The Citadel is making a change in an effort to attract more female cadets.
The military college in Charleston, S.C., has changed its rules about grooming, according to a news release from The Citadel.
Part of the adjusted grooming rules will mean “fourth-class female cadets” are no longer required to cut their hair “at matriculation,” The Citadel reported. The changes to the college’s Blue Book, its list of regulations, will be in place for the 2019-2020 academic year.
The Citadel said the new standards “will improve the recruiting of women.”
This is a progressive step for the 176-year-old military college, which admitted its first class of women in 1996.
Initially, female cadets were required to have “a distinctive haircut,” which was a “pixie-style haircut,” until the 2008-2009 school year, when the military college said women were permitted “to have long hair worn in a bun,” if they were upperclassmen.
But according to The Citadel, female cadets who were attempting to grow their hair out had “an unruly mop that requires a lot of attention and a lot of bobby pins,” by their sophomore year.
“Good for the women who were willing to come here and cut their hair, but the haircuts just look bad,” Citadel Commandant Geno Paluso said in a news release.
The new standard allows women at The Citadel to follow the standards of the U.S. Army set by the Department of Defense, the school said.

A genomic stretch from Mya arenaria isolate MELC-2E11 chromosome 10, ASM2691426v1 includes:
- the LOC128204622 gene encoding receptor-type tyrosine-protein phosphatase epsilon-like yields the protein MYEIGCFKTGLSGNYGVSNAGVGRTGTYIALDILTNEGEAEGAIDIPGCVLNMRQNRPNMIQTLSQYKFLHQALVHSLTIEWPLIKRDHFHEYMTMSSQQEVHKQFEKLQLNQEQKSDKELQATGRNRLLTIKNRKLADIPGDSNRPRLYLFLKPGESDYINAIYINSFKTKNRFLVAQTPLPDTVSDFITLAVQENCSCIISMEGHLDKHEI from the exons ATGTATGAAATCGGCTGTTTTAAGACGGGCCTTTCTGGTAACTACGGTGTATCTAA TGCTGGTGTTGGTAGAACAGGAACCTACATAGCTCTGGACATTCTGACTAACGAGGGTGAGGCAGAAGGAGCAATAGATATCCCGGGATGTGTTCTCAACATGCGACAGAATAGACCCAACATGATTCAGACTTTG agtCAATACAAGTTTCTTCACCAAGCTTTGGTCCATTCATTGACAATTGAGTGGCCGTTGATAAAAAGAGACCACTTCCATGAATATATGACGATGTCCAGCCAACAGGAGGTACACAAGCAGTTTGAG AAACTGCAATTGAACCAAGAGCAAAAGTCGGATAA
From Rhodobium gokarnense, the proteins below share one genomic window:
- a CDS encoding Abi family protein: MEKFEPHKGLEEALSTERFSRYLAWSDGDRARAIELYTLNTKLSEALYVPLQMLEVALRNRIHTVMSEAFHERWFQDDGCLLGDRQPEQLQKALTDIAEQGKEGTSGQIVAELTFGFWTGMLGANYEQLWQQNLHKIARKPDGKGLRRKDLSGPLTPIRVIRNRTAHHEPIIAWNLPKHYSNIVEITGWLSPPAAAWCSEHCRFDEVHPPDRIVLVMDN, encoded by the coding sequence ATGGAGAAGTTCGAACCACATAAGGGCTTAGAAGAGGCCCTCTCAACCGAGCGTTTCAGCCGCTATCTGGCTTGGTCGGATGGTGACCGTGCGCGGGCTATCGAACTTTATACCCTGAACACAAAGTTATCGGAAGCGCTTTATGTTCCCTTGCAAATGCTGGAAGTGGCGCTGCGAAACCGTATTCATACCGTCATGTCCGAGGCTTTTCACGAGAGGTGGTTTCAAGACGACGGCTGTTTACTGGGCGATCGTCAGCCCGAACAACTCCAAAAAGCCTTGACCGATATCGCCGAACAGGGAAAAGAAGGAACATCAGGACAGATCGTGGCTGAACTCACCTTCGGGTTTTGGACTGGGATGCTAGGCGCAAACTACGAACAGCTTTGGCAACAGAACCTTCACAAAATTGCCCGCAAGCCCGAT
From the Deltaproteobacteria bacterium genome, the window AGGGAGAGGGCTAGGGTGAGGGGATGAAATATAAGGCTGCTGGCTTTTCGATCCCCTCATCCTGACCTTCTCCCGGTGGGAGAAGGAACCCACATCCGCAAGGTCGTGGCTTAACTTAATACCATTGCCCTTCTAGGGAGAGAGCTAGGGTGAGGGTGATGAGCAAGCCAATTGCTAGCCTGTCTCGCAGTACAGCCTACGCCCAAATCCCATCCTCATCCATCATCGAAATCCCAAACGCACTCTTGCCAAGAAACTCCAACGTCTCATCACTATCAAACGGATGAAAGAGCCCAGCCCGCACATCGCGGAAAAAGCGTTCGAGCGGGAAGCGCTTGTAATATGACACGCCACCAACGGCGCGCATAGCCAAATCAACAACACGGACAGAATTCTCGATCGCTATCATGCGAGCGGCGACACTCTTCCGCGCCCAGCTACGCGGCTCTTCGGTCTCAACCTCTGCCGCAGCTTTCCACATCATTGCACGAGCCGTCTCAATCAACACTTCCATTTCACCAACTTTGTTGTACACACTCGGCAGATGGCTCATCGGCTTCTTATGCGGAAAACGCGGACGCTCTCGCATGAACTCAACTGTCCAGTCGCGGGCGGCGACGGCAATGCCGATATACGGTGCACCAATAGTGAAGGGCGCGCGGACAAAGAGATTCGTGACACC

“I don’t think The Citadel should have a stricter grooming standard than the Department of Defense — the very people defending our nation, our freedom and our right to have this institution,” Paluso, a retired Navy captain and an alum of The Citadel, said in a news release.
The changes to the Blue Book are not limited to female cadets.
The Charleston college reported “fourth-class male cadets will get one initial … haircut at matriculation.” That is a return to an old rule, which was changed in 1997 when men were required to have “a yearlong freshman-standard haircut.”
According to the school, rules prohibiting sideburns were put in place in 1956, and the “buzz cut,” didn’t become a tradition for freshmen until the 1960s.
The rule revision will save money and improve “the quality of life for cadets,” according to The Citadel. It has the endorsement of The Citadel’s current president.
“I support Capt. Paluso’s decision wholeheartedly,” Gen. Glenn M. Walters said in a news release. “In fact, I asked him to make the change as soon as possible. To be competitive as a college, we need to be current, and hairstyles should not define who we are.”
Not everyone is enthusiastic about the change. Many comments on a Facebook post regarding the updated regulations are critical of the decision.
One comment said The Citadel will “lower the quality of cadets we receive and graduate,” as a result of the change. A series of responses to the post read “I strongly disagree with this,” “Ridiculous,” and “Well … … this sucks … .. the school is getting more and more progressive.”
In spite of many bemoaning the loss of tradition, there were also several supportive comments. Several people also pointed out that the rules for men were different and longer hair was permitted in the ‘70s and ‘80s, when they said they attended The Citadel.
© 2018 The State (Columbia, S.C.)
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